13 Answers

New AnswerAJ, the modulus operator uses division which is computationally more expensive than a bitwise operation, typically by a factor of around 32. An alternative technique using bitwise operations is to use... if(!(number & 1)) // even

Integer values are stored as signed 32-bit integers in Java the binary representation of an odd integer will always have the least significant bit set. I will use 8 bits to demonstrate... 00000001 = 1 00000010 = 2 00000011 = 3 00000100 = 4 00000101 = 5 even numbers end with 0 odd numbers end with 1 The bitwise and operation will return a 1 only where both bits are 1. So 5 & 1 is: 00000101 & 00000001 -------------- 00000001 Any non zero value evaluates to true, so if(number & 1) // true if number is odd since you require true if the number is even we invert the expresson to !(number &1). We could have also used... if(~number & 1) // true if even in this case we invert each bit of the number first then test the last bit. Note that it's a tilde character in front of number not a minus sign. It might be difficult to see on a mobile device. Using a bitwise and with 1 effectively masks out every bit except the last bit; which is the only bit we are interested in. See: https://docs.oracle.com/javase/tutorial/java/nutsandbolts/op3.html

Makseem The number divisible by 2 is even number. So do this use modulus operator (%) if(number % 2 == 0) //even

Display Even Numbers Example java public class DisplayEvenNumbersExample1 { public static void main(String args[]) { int number=100; System.out.print("List of even numbers from 1 to "+number+": "); for (int i=1; i<=number; i++) { //logic to check if the number is even or not //if i%2 is equal to zero, the number is even if (i%2==0) { System.out.print(i + " "); } } } }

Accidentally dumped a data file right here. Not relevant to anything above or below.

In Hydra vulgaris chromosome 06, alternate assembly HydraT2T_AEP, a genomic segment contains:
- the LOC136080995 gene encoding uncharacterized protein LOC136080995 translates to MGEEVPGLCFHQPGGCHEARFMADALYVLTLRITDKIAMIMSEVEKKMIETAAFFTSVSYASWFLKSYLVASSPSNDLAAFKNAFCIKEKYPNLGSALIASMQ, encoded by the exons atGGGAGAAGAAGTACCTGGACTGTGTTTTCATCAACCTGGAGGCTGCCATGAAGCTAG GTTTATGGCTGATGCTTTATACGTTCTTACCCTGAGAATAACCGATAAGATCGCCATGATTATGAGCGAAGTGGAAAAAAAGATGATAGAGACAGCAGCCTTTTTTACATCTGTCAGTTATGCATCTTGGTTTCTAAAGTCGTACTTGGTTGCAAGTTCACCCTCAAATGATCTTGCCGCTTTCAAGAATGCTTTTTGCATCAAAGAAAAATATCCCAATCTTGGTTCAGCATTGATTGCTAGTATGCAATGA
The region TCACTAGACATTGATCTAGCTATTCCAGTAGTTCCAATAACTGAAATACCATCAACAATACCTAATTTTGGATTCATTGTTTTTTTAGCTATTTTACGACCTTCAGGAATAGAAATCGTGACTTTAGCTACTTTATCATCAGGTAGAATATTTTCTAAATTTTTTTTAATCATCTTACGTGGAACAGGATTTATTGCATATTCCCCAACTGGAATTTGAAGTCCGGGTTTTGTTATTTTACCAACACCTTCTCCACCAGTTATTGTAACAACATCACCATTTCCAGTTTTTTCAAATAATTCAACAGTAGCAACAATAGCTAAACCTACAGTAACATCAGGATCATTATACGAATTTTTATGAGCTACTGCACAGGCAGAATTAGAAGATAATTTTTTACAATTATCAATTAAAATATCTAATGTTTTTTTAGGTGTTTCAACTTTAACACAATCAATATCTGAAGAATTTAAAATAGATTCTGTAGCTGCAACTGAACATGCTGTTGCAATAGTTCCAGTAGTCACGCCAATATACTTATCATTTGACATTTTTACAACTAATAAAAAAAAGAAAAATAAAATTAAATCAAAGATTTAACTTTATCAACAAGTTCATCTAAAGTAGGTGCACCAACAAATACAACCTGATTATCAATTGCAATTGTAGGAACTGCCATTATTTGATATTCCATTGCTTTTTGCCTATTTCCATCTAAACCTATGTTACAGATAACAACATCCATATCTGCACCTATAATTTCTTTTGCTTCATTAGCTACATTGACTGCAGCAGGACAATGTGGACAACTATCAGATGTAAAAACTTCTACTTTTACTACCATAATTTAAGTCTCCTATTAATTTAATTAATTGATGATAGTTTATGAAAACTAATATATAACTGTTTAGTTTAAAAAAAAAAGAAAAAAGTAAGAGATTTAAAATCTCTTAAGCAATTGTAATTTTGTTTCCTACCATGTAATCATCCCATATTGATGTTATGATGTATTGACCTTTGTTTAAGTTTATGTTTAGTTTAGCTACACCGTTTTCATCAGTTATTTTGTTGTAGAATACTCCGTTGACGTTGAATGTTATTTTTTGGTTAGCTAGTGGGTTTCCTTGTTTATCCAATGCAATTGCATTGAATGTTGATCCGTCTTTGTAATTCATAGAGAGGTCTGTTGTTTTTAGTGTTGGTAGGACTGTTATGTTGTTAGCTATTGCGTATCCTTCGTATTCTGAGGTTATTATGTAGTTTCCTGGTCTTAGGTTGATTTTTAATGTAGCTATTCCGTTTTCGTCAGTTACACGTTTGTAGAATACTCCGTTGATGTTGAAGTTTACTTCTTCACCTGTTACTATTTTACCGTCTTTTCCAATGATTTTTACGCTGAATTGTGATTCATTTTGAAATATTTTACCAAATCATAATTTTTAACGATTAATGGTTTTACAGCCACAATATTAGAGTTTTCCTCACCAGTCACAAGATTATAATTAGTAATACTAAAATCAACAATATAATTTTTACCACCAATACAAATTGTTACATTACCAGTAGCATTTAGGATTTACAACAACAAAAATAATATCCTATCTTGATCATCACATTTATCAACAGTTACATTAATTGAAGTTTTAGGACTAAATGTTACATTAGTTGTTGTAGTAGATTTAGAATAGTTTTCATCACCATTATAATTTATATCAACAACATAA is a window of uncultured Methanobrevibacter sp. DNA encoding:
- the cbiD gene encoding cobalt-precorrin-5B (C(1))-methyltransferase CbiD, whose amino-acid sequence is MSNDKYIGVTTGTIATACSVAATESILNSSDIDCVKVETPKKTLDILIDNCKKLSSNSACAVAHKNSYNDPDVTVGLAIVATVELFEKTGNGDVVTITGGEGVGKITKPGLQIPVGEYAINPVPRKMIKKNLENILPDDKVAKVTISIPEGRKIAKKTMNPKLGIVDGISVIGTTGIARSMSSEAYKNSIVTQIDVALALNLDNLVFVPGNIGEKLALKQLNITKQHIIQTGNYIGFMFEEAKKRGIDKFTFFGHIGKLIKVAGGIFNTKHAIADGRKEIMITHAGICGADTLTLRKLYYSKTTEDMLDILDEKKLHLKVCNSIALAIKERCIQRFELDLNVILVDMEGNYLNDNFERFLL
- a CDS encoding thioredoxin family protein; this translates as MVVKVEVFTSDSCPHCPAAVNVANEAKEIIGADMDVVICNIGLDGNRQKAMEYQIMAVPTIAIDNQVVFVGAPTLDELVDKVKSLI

Arun Jamson, while your solution works it is extremely inefficient. Firstly because you are using the modulus operator and secondly because there is no need to increment the loop by 1. Start the loop at 2, the first even number, and increment the loop by 2 to advance to the next even number. This will only print even numbers and require no checking. for(int i = 2; i <= number; i += 2) { System.out.print(i + " "); }

Martin Taylor can you explain it plz because I can't understand how it works(the bitwise operation solution). Tnx

Martin Taylor wow I understand this, but I never cared about the properties of the bit notation of odd and even numbers. This is surprising. From now, for even or odd number checking I'm using your method =)

Arun Jamson when i clicked run it gave an error why and also what the letter. i stands for

Martin Taylor why did you put ! And where did the Parentheses come from? I want to understand that will you show me please or help me

Makseem In the following example, I have declared a variable named number and initialized it with 100 (the limit to print the even number). We have used a for loop that executes up to 100 times and for each iteration of i the if statement checks the number is even or not. After printing each even number, the value if i is increased by 1.